Work on Supervisors’ districts begins
The Kemper County Board of Supervisors have officially signaled the beginning of the realigning of supervisors districts by contracting with Butler Snow LLP to oversee the process.
Every 10 years supervisors are redrawn by population following the most recent census, which takes place at the beginning of each decade.
The board first looked over the newest numbers at their Nov. 1 meeting, when Jennifer Buford of the East Central Planning District came before the board to present a plan for the group she represents to oversee the redrawing of the district lines.
The board tabled the item and instead scheduled a work session for the following Monday to discuss who would lead the project. On Nov. 15, the board voted unanimously to hire Butler Snow.
According to the Census Redistricting Data provided to the supervisors, the population of Kemper County is 8,988, which the supervisors contended was a serious undercount. Buford told the board that those were the numbers and were what anyone who was putting together the redistricting plan would have to work with.
According to the data, District 5 has by far the highest population with 2,258 residents and District 2 the lowest with 1,552. District 3 has 1,578, while District 1 came in at 1,831 and District 4 at 1,769.
District 5 Supervisor Chris Cole challenged the accuracy of the numbers. “I don’t understand how we have 460 more, when the voters’ roll doesn’t show that,” he said.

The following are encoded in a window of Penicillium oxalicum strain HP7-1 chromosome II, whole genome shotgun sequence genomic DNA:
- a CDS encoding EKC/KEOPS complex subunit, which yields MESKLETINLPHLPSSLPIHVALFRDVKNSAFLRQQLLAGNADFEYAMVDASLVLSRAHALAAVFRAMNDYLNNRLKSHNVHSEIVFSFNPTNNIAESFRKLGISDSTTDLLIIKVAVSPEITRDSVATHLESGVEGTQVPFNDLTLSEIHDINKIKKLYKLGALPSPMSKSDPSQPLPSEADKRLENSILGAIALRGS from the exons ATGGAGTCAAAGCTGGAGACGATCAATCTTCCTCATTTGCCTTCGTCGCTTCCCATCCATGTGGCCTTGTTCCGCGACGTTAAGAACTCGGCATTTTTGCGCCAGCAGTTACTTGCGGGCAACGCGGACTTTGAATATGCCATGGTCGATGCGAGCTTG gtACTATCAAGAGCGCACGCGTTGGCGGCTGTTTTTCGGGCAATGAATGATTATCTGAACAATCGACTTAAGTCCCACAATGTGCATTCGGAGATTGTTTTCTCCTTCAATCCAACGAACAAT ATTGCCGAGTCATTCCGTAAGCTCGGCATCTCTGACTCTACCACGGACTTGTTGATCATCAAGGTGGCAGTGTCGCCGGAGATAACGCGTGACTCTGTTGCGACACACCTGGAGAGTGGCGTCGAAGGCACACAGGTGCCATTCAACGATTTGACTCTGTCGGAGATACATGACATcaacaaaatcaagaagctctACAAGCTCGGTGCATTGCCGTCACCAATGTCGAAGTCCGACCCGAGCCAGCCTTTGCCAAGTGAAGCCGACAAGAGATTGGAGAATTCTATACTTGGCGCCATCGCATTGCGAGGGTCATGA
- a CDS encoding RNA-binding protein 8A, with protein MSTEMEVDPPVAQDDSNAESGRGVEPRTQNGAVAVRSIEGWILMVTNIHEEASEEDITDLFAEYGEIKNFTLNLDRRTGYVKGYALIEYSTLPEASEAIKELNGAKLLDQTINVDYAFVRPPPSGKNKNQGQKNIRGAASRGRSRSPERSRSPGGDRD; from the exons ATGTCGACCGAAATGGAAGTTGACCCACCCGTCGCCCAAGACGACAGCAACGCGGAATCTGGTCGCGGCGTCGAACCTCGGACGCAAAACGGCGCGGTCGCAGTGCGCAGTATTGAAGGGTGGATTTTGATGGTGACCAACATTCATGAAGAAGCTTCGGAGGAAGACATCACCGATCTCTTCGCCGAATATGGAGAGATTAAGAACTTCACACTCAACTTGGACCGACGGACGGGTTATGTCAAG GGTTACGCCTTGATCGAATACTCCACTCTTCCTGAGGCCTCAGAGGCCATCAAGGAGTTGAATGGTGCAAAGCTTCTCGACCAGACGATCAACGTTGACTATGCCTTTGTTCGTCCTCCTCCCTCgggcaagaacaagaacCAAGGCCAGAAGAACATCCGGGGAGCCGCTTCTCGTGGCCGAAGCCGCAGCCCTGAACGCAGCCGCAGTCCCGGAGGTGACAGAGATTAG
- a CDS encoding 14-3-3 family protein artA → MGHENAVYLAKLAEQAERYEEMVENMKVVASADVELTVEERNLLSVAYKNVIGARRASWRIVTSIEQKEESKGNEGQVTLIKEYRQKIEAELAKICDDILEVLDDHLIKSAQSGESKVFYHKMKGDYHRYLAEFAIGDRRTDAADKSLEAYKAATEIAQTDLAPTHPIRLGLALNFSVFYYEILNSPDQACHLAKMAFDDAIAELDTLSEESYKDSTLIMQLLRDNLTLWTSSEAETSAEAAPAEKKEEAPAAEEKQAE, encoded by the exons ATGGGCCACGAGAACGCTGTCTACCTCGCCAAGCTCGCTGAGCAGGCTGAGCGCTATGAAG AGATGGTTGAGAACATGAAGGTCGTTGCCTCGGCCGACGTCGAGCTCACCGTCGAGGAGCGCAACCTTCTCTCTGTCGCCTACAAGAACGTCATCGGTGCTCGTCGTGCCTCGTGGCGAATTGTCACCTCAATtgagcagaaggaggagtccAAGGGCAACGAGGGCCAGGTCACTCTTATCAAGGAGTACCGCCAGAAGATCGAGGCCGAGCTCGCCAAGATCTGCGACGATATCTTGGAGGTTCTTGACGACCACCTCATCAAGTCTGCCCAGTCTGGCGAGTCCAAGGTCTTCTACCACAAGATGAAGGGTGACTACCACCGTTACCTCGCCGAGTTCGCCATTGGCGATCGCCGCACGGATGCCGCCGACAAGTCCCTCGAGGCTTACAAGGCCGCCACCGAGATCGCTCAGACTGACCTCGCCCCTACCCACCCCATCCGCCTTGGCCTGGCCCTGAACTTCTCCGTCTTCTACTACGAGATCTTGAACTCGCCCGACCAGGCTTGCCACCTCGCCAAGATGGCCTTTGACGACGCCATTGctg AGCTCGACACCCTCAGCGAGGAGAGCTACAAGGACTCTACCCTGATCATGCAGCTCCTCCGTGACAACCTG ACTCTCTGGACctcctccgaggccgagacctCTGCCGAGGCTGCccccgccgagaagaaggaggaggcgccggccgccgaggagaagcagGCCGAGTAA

The total county population number that was used to set the district lines 10 years ago was 10,400.
According to the most recent numbers, four of the five districts are majority black, with District 3 being majority white.
The racial breakdown per district is as follows: District 1 — 1,246 black 528 white, 16 American Indian, 3 Asian, 5 Pacific Islander, 10 other, 23 two or more races; District 2 — 1,161 black, 364 white, 2 American Indian, 1 Asian, 1 other, 23, two or more races; District 3 — 800 white, 655 black, 64 American Indian, 2 Asian, 2 Pacific Islander, 8 other, 47 two or more races; District 4 — 778 black, 571 white, 377 American Indian, 3 other, 40 two or more races; District 5 — 1,655 black, 557 white, 6 American Indian, 2 Pacific Islander, 4 other, 34 two or more races.
According to the report the ideal population per district would be 1,798.
The deviation between the percentage of between the largest and smallest district can be no more than 10 percent.
If the numbers presented are deemed correct and have to be used, it would mean that approximately 450 residents would have to be moved out of District 5 and into another district or districts. Number-wise, District 4 could basically stay intact, while District 1 could be considered inside the proper deviation range. That would leave District 2 and District 3 in need of additional population.